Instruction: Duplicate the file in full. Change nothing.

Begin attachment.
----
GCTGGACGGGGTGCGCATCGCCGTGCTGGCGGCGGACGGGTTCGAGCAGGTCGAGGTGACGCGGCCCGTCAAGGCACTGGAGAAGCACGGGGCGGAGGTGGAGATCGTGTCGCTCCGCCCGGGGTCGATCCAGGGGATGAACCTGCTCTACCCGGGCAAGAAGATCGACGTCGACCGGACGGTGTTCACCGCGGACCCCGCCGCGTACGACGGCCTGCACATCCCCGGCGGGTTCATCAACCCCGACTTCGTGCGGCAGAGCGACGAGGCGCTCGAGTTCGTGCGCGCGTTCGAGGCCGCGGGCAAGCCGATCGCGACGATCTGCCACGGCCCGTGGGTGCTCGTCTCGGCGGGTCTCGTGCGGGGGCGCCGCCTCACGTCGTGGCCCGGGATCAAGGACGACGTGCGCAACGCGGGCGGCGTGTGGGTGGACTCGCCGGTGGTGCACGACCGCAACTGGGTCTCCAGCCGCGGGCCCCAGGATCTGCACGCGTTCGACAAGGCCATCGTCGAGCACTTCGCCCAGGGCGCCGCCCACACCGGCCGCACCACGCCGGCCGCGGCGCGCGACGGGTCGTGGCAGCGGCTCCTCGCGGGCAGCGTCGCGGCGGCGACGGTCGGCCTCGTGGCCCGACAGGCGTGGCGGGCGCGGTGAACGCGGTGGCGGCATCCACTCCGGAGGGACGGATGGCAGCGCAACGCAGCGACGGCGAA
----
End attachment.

GCTGGACGGGGTGCGCATCGCCGTGCTGGCGGCGGACGGGTTCGAGCAGGTCGAGGTGACGCGGCCCGTCAAGGCACTGGAGAAGCACGGGGCGGAGGTGGAGATCGTGTCGCTCCGCCCGGGGTCGATCCAGGGGATGAACCTGCTCTACCCGGGCAAGAAGATCGACGTCGACCGGACGGTGTTCACCGCGGACCCCGCCGCGTACGACGGCCTGCACATCCCCGGCGGGTTCATCAACCCCGACTTCGTGCGGCAGAGCGACGAGGCGCTCGAGTTCGTGCGCGCGTTCGAGGCCGCGGGCAAGCCGATCGCGACGATCTGCCACGGCCCGTGGGTGCTCGTCTCGGCGGGTCTCGTGCGGGGGCGCCGCCTCACGTCGTGGCCCGGGATCAAGGACGACGTGCGCAACGCGGGCGGCGTGTGGGTGGACTCGCCGGTGGTGCACGACCGCAACTGGGTCTCCAGCCGCGGGCCCCAGGATCTGCACGCGTTCGACAAGGCCATCGTCGAGCACTTCGCCCAGGGCGCCGCCCACACCGGCCGCACCACGCCGGCCGCGGCGCGCGACGGGTCGTGGCAGCGGCTCCTCGCGGGCAGCGTCGCGGCGGCGACGGTCGGCCTCGTGGCCCGACAGGCGTGGCGGGCGCGGTGAACGCGGTGGCGGCATCCACTCCGGAGGGACGGATGGCAGCGCAACGCAGCGACGGCGAA